2013 graduate Christopher Rooney pursues graduate degree at Cornell
Christopher Rooney, a 2013 graduate of Hays High, participated in Scholar’s Bowl, Orchestra, Full Chord Press, Science Olympiad, Math Relays, National Honors Society, Musical, Spring Play and a book club while in high school. Rooney is currently a graduate student studying astronomy at Cornell University in Ithaca, NY.
“I am a teaching assistant for some college-level Astronomy classes, which has been fun,” Rooney said. “Last semester I got to take students to the local observatory on a regular basis. That observatory has a really cool roughly 100-year-old telescope in it.”
While at Hays High Rooney took and participated in a few classes and clubs that pertained to his current path of study.
“I took Advanced Physics with Shepherd-Adams and the one-off class Project Science,” Rooney said. “Science Olympiad kinda counts too as well as the college calculus courses I took at FHSU. They were inspiration for me to try a Physics major, which I started after I decided Computer Science wasn’t for me. Then it turned out that the Physics major was the first step on my eventual path to an Astronomy grad program.”
Rooney had initially entered into the University of Kansas with a major in Computer Science but quickly switched to Physics.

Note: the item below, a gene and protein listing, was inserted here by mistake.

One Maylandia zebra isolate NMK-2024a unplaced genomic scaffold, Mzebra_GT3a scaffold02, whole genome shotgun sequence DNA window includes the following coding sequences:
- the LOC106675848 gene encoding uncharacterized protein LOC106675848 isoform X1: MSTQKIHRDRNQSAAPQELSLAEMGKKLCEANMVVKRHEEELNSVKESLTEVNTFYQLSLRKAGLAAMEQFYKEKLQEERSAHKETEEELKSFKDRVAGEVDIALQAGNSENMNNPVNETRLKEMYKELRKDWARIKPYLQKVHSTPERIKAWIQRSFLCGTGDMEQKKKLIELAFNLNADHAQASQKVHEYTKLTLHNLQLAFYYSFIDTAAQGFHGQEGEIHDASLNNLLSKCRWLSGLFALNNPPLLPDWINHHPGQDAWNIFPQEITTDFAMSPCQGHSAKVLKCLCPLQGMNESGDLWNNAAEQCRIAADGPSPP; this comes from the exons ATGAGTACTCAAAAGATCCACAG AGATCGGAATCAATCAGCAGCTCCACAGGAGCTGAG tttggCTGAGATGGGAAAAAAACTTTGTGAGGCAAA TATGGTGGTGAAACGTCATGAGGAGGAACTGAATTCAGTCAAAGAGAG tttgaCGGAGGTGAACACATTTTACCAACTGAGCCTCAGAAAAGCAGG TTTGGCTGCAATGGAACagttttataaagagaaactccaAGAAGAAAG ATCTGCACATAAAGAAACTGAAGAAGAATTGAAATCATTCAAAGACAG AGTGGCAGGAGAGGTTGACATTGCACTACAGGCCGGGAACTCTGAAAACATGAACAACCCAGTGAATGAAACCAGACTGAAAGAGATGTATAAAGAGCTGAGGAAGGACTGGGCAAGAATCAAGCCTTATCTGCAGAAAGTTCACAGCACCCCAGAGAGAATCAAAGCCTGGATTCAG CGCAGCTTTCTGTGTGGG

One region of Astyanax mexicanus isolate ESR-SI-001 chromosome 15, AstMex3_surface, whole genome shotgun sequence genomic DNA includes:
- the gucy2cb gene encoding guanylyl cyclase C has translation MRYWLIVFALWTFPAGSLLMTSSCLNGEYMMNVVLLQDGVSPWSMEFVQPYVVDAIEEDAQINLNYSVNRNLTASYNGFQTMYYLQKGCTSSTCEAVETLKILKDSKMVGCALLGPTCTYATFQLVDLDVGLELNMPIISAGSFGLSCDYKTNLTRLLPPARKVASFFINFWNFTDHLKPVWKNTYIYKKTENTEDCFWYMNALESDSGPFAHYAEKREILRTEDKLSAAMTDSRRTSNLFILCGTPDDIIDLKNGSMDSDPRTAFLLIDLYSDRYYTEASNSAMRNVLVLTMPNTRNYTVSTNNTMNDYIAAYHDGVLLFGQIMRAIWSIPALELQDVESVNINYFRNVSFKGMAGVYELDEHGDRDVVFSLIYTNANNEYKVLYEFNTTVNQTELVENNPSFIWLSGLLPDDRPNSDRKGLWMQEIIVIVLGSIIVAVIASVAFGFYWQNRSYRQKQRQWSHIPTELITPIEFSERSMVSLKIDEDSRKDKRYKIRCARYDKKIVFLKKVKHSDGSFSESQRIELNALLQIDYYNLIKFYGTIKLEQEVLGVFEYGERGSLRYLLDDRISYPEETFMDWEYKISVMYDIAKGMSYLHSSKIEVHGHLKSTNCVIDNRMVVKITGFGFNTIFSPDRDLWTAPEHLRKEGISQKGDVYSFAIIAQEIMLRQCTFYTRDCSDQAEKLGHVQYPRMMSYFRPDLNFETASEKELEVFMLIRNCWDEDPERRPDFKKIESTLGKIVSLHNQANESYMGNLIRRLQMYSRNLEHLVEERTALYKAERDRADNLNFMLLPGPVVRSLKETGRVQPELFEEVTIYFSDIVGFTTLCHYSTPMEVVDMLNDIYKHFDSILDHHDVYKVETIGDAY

“I started off college as a Computer Science major, but hated it so I switched to Physics,” Rooney said. “Then I took an Astronomy elective and enjoyed it, took a few more, and before I knew it I was halfway to an Astronomy major. Then I decided I’d rather do Astronomy than Physics when I applied to grad school. A bonus is that I can continue doing programming in an Astronomy career even though it wasn’t my major.
At KU Rooney completed a double major in Physics and Astronomy, however, even though he has already made it this far he’s still unsure of what he is going to do with his future.
“I haven’t really gotten a taste for what research is like because the first year of graduate school is mostly teaching and taking classes,” Rooney said. “But if I end up enjoying research I might apply to become a professor (after at least four more years of graduate school). If I don’t enjoy research as much, I’ll investigate engineering or teaching opportunities.”